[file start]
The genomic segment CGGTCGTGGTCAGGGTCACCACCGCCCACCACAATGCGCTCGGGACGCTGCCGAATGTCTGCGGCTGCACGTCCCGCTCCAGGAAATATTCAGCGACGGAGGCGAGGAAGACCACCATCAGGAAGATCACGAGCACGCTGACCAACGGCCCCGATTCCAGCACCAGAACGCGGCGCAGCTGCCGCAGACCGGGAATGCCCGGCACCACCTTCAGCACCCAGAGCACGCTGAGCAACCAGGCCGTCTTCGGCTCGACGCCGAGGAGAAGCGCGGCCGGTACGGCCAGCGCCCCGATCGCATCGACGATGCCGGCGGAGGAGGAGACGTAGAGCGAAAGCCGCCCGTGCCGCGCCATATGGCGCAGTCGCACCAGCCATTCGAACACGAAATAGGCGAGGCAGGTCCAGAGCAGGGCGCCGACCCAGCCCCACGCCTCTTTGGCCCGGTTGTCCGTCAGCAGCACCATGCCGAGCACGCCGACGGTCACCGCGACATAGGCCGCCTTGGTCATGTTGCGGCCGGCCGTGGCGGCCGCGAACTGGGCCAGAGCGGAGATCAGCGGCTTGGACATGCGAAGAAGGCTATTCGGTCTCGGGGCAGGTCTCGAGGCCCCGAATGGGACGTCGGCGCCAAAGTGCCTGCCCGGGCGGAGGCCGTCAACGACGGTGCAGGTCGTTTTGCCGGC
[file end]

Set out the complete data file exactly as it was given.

The genomic segment CGGTCGTGGTCAGGGTCACCACCGCCCACCACAATGCGCTCGGGACGCTGCCGAATGTCTGCGGCTGCACGTCCCGCTCCAGGAAATATTCAGCGACGGAGGCGAGGAAGACCACCATCAGGAAGATCACGAGCACGCTGACCAACGGCCCCGATTCCAGCACCAGAACGCGGCGCAGCTGCCGCAGACCGGGAATGCCCGGCACCACCTTCAGCACCCAGAGCACGCTGAGCAACCAGGCCGTCTTCGGCTCGACGCCGAGGAGAAGCGCGGCCGGTACGGCCAGCGCCCCGATCGCATCGACGATGCCGGCGGAGGAGGAGACGTAGAGCGAAAGCCGCCCGTGCCGCGCCATATGGCGCAGTCGCACCAGCCATTCGAACACGAAATAGGCGAGGCAGGTCCAGAGCAGGGCGCCGACCCAGCCCCACGCCTCTTTGGCCCGGTTGTCCGTCAGCAGCACCATGCCGAGCACGCCGACGGTCACCGCGACATAGGCCGCCTTGGTCATGTTGCGGCCGGCCGTGGCGGCCGCGAACTGGGCCAGAGCGGAGATCAGCGGCTTGGACATGCGAAGAAGGCTATTCGGTCTCGGGGCAGGTCTCGAGGCCCCGAATGGGACGTCGGCGCCAAAGTGCCTGCCCGGGCGGAGGCCGTCAACGACGGTGCAGGTCGTTTTGCCGGC